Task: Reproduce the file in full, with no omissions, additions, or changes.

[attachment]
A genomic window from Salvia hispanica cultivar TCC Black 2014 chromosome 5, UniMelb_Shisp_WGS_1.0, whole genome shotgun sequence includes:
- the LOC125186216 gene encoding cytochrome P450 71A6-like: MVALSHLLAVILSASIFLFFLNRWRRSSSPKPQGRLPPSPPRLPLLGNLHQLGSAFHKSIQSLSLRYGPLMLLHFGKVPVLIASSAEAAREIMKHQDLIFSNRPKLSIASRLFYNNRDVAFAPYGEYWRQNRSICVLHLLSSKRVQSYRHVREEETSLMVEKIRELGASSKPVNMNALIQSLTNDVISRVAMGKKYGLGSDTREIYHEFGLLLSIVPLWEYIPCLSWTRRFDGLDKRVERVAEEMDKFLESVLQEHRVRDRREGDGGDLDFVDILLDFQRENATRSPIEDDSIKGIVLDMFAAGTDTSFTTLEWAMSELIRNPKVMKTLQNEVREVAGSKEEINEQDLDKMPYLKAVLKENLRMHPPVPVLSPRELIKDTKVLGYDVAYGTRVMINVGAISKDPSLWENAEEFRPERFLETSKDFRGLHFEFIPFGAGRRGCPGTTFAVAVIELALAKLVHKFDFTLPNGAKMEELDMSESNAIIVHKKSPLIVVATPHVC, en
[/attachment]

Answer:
A genomic window from Salvia hispanica cultivar TCC Black 2014 chromosome 5, UniMelb_Shisp_WGS_1.0, whole genome shotgun sequence includes:
- the LOC125186216 gene encoding cytochrome P450 71A6-like: MVALSHLLAVILSASIFLFFLNRWRRSSSPKPQGRLPPSPPRLPLLGNLHQLGSAFHKSIQSLSLRYGPLMLLHFGKVPVLIASSAEAAREIMKHQDLIFSNRPKLSIASRLFYNNRDVAFAPYGEYWRQNRSICVLHLLSSKRVQSYRHVREEETSLMVEKIRELGASSKPVNMNALIQSLTNDVISRVAMGKKYGLGSDTREIYHEFGLLLSIVPLWEYIPCLSWTRRFDGLDKRVERVAEEMDKFLESVLQEHRVRDRREGDGGDLDFVDILLDFQRENATRSPIEDDSIKGIVLDMFAAGTDTSFTTLEWAMSELIRNPKVMKTLQNEVREVAGSKEEINEQDLDKMPYLKAVLKENLRMHPPVPVLSPRELIKDTKVLGYDVAYGTRVMINVGAISKDPSLWENAEEFRPERFLETSKDFRGLHFEFIPFGAGRRGCPGTTFAVAVIELALAKLVHKFDFTLPNGAKMEELDMSESNAIIVHKKSPLIVVATPHVC, en